Foto: Lyonel Perabo

Crade Metal d-ex-France

2015 has so far been a pretty tragic year for the former kingdom of France. There’s no need to mention which events in particular, as everyone with a brain and an internet-connection know exactly what happened. Interestingly enough, probably in part due to the extremely morose national feeling, 2015 has also been a very fertile year for the French Black metal scene, with several high-profile bands releasing albums. These four albums sum up France anno 2015 better than any news program, so open up your ears and head towards the filthy Crade Metal dex-FranceFilthy Metal of once-France´´)




France d’Oïl Productions

Digipack CD

Hit-Single: “Octobre”

Led by the beautiful loser/lunatic/alcoholic Dunkel, SALE FREUX managed to create quite a stir in 2012 with their almost lustrous “L’éxil” album produced by none else than Famine of PESTE NOIRE. Three years later, the temporary maddening euphoria of days past is gone for good, and the duo (Charlène on drums and Dunkel on everything else) is back for a much darker and rawer opus revolving even more so around themes of lost, death and despair. While the album as a whole is much less varied and experimental than its predecessor, “Crèvecœur” distinguishes itself through its harrowing atmosphere and the violent melodies that spice its bleak songs with sorrow and utter desolation. A true underground middle-finger to life, no less.



“Retour en Crasse”

Dernier Bastion

Jewel-Case CD

Hit-Single: “Crade Metal d-ex-France”

On their 2013’s “Groupuscule” LP (which your servitor -shame on him- hasn’t listened to yet) AUTARCIE, the relentless and fierce defenders of France’s distinctive Black Metal identity allegedly tweaked their otherwise rather dramatic and muddy sound for a ´punchier´ approach, driven by a newly acquired drum-machine. This ´new´ sound is definitely showcased on “Retour en Crasse” which is potentially the band’s most traditional Black Metal album to date. On the other hand, it simultaneously takes some welcomed catchy cues from later-days PESTE NOIRE. Lyrically, this album neatly balances the hateful and misanthropic aspects of the writings of AUTARCIE’s mastermind Nokturn who seemingly cannot stand the modern, urban reality of contemporary France. Who needs psychoanalysis when you have Black Metal?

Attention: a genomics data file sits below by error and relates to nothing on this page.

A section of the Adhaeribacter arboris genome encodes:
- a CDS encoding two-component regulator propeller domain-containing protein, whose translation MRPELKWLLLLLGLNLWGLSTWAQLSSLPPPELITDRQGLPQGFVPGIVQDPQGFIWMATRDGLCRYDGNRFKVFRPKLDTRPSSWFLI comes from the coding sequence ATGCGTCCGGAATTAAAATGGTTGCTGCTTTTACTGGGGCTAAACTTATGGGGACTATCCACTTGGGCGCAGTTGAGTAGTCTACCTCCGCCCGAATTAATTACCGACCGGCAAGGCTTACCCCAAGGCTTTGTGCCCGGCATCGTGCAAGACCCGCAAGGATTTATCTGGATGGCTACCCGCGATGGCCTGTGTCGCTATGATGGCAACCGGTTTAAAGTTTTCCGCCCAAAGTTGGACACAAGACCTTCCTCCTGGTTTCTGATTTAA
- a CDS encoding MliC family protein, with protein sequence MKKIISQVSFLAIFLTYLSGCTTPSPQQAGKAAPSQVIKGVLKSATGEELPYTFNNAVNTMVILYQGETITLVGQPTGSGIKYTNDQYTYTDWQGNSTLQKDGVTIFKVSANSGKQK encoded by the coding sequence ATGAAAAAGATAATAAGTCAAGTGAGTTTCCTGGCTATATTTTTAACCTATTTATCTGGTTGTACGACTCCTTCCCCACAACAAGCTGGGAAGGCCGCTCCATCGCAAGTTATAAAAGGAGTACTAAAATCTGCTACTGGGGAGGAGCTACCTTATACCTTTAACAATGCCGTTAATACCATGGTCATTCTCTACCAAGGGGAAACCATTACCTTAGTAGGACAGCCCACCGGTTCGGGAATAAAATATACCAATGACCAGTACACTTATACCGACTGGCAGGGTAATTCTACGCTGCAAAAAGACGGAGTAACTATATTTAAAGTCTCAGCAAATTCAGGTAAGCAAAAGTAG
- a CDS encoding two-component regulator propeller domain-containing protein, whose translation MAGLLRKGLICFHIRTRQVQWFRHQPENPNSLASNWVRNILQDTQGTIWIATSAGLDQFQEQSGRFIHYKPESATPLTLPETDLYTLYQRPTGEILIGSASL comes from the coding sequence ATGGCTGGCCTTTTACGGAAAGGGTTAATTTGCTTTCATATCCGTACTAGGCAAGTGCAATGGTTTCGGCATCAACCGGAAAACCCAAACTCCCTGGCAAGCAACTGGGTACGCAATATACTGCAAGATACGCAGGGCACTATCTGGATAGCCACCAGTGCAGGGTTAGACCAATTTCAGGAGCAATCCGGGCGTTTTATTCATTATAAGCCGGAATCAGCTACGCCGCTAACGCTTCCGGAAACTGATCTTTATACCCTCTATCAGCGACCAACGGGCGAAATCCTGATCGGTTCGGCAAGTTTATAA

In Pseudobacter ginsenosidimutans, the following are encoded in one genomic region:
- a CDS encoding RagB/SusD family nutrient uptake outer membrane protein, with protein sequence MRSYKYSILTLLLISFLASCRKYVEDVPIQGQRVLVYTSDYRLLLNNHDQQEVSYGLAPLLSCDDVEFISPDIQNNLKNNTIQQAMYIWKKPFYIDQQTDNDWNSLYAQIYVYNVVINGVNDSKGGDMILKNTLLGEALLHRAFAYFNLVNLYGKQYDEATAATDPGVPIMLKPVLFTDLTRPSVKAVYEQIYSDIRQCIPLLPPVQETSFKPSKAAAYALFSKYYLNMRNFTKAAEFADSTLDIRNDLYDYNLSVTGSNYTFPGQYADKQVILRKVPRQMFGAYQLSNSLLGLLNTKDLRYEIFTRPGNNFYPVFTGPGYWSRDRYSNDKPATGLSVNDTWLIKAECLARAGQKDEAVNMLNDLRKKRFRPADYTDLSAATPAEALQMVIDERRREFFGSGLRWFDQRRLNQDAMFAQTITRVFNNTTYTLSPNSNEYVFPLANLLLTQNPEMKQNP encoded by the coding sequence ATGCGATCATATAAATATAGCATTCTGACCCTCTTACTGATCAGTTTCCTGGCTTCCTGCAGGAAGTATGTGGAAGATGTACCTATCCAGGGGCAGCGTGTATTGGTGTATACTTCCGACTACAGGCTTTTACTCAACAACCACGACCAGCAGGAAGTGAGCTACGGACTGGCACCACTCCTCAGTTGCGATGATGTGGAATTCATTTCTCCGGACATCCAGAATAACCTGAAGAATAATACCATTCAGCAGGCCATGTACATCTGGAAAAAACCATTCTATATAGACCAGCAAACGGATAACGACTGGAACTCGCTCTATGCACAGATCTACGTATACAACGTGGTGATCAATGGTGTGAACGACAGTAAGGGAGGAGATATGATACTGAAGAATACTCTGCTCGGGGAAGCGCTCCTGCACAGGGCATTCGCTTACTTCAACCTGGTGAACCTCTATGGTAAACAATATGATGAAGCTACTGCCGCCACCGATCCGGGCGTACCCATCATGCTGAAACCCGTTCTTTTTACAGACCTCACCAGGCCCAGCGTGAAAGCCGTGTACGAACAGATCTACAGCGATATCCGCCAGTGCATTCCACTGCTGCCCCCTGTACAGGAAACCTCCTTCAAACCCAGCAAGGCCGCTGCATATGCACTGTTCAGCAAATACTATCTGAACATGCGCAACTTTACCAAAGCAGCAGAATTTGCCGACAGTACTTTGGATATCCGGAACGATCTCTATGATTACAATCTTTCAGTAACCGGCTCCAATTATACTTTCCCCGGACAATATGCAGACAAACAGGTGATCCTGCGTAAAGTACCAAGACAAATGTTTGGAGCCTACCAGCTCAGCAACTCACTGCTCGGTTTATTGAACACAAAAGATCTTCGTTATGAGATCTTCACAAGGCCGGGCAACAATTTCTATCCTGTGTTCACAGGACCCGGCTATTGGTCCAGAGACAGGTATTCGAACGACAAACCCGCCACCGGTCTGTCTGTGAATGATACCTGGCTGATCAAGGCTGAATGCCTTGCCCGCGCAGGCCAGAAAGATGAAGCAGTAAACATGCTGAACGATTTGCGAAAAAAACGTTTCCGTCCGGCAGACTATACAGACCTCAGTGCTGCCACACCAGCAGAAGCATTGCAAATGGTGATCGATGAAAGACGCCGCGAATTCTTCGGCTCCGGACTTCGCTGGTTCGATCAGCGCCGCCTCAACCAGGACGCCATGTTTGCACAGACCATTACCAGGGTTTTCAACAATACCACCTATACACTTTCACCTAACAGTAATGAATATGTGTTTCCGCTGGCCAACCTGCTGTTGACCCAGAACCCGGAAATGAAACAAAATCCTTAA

“La Chaise-Dyable”

La Mesnie Herlequin

Digipack CD

Hit-Single: “À la Chaise-Dyable”

Famine, the uncontested leader of France’s Black metal scene (if not quite of France -yet-) has always done whatever the Hell he wanted with his PESTE NOIRE project. Still assisted in his purulent musical quest by Audrey (female vocals) and Ardraos (drums and accordion) Famine ditched the somewhat theatrical style of his previous eponymous opus for a more coherent and especially more comprehensive sound. Endowed with an alluring clandestine atmosphere, the band welcomes back a renewed Metallic savagery while at the same time delving deeper into the realms of obscure Folk, Punk, and Rock experimentations of their 2009 masterpiece “Ballade cuntre lo Anemi francor”. Halfway between True Black Metal and downcast Chanson Francaise, “La Chaise Dyable” paints a beautifully bleak portrait of a nation that slowly withers away.




Les Créations Clandestines


Hit-Single: “Oradour” 

Created by Éclat Cadavereux, who also drums and sings in HUMUS (featuring Dunkel of SALE FREUX), TÜMEUR takes an extremist approach to Black Metal that will spellbind the amateurs of harsh and derelict musical art. Don’t expect to find anything on “Sédition” but constant raw riffing and raspy, demonic shrieks. Taking on a surprising (at least for the genre) anti-Nazi lyrical concept, TÜMEUR spews disdain for individuals who lease their conscience and wallow in mediocrity. Compared to their previous album “Gangrene”, “Sédition” has a (somewhat) clearer sound and sharper, melodic lead guitars that contrast with Blazebirth Hall-like endless droning parts. The youngest project featured in this issue, TÜMEUR clearly possesses the abilities to develop a truly unique and engaging musical and conceptual identity.


Text and illustration: Lyonel Perabo